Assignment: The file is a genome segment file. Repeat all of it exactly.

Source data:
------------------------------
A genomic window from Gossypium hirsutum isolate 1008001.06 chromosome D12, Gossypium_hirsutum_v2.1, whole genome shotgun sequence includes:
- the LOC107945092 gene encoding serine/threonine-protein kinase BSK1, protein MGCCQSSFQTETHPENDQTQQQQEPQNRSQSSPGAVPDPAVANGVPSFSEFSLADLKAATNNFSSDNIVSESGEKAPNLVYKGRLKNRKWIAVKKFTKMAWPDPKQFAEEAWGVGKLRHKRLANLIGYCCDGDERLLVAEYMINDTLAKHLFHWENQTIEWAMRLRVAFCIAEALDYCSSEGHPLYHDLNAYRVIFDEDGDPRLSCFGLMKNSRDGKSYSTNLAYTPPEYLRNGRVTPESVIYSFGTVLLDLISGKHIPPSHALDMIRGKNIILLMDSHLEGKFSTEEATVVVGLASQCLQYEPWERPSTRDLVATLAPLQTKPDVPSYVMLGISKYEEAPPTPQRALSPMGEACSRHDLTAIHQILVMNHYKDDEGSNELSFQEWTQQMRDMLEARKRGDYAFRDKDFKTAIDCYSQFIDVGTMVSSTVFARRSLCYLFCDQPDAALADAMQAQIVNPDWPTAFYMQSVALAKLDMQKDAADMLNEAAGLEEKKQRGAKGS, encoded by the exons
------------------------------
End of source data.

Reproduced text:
A genomic window from Gossypium hirsutum isolate 1008001.06 chromosome D12, Gossypium_hirsutum_v2.1, whole genome shotgun sequence includes:
- the LOC107945092 gene encoding serine/threonine-protein kinase BSK1, protein MGCCQSSFQTETHPENDQTQQQQEPQNRSQSSPGAVPDPAVANGVPSFSEFSLADLKAATNNFSSDNIVSESGEKAPNLVYKGRLKNRKWIAVKKFTKMAWPDPKQFAEEAWGVGKLRHKRLANLIGYCCDGDERLLVAEYMINDTLAKHLFHWENQTIEWAMRLRVAFCIAEALDYCSSEGHPLYHDLNAYRVIFDEDGDPRLSCFGLMKNSRDGKSYSTNLAYTPPEYLRNGRVTPESVIYSFGTVLLDLISGKHIPPSHALDMIRGKNIILLMDSHLEGKFSTEEATVVVGLASQCLQYEPWERPSTRDLVATLAPLQTKPDVPSYVMLGISKYEEAPPTPQRALSPMGEACSRHDLTAIHQILVMNHYKDDEGSNELSFQEWTQQMRDMLEARKRGDYAFRDKDFKTAIDCYSQFIDVGTMVSSTVFARRSLCYLFCDQPDAALADAMQAQIVNPDWPTAFYMQSVALAKLDMQKDAADMLNEAAGLEEKKQRGAKGS, encoded by the exons